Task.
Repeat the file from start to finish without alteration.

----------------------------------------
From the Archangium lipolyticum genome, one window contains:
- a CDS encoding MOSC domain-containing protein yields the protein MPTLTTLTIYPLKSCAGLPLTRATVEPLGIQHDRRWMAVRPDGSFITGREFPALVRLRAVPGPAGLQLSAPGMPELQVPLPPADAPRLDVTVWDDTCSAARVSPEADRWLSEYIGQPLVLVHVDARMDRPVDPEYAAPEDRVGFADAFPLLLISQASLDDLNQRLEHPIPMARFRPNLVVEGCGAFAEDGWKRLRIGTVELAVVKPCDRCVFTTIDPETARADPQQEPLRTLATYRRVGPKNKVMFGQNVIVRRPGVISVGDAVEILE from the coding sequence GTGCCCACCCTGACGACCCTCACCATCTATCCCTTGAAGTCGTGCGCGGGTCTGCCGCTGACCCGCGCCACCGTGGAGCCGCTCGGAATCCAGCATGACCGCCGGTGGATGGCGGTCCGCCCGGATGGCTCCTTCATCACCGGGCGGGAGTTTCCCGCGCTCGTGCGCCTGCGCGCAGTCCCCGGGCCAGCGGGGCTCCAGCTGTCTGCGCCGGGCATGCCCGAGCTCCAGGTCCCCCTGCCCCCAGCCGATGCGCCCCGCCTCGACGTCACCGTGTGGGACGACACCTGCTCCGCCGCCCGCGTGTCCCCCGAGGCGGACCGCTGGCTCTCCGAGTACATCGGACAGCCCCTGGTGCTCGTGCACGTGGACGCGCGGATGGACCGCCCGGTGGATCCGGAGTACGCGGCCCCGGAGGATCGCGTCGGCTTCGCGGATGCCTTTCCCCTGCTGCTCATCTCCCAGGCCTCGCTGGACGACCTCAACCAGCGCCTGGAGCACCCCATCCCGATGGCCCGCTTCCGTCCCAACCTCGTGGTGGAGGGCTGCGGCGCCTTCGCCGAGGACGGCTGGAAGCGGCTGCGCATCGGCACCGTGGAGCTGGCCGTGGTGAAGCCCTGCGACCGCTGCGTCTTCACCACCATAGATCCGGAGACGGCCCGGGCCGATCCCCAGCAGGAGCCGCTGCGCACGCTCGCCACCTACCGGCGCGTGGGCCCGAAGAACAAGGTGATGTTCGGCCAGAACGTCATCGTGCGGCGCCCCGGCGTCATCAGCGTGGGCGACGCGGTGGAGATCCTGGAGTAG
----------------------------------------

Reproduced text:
From the Archangium lipolyticum genome, one window contains:
- a CDS encoding MOSC domain-containing protein yields the protein MPTLTTLTIYPLKSCAGLPLTRATVEPLGIQHDRRWMAVRPDGSFITGREFPALVRLRAVPGPAGLQLSAPGMPELQVPLPPADAPRLDVTVWDDTCSAARVSPEADRWLSEYIGQPLVLVHVDARMDRPVDPEYAAPEDRVGFADAFPLLLISQASLDDLNQRLEHPIPMARFRPNLVVEGCGAFAEDGWKRLRIGTVELAVVKPCDRCVFTTIDPETARADPQQEPLRTLATYRRVGPKNKVMFGQNVIVRRPGVISVGDAVEILE from the coding sequence GTGCCCACCCTGACGACCCTCACCATCTATCCCTTGAAGTCGTGCGCGGGTCTGCCGCTGACCCGCGCCACCGTGGAGCCGCTCGGAATCCAGCATGACCGCCGGTGGATGGCGGTCCGCCCGGATGGCTCCTTCATCACCGGGCGGGAGTTTCCCGCGCTCGTGCGCCTGCGCGCAGTCCCCGGGCCAGCGGGGCTCCAGCTGTCTGCGCCGGGCATGCCCGAGCTCCAGGTCCCCCTGCCCCCAGCCGATGCGCCCCGCCTCGACGTCACCGTGTGGGACGACACCTGCTCCGCCGCCCGCGTGTCCCCCGAGGCGGACCGCTGGCTCTCCGAGTACATCGGACAGCCCCTGGTGCTCGTGCACGTGGACGCGCGGATGGACCGCCCGGTGGATCCGGAGTACGCGGCCCCGGAGGATCGCGTCGGCTTCGCGGATGCCTTTCCCCTGCTGCTCATCTCCCAGGCCTCGCTGGACGACCTCAACCAGCGCCTGGAGCACCCCATCCCGATGGCCCGCTTCCGTCCCAACCTCGTGGTGGAGGGCTGCGGCGCCTTCGCCGAGGACGGCTGGAAGCGGCTGCGCATCGGCACCGTGGAGCTGGCCGTGGTGAAGCCCTGCGACCGCTGCGTCTTCACCACCATAGATCCGGAGACGGCCCGGGCCGATCCCCAGCAGGAGCCGCTGCGCACGCTCGCCACCTACCGGCGCGTGGGCCCGAAGAACAAGGTGATGTTCGGCCAGAACGTCATCGTGCGGCGCCCCGGCGTCATCAGCGTGGGCGACGCGGTGGAGATCCTGGAGTAG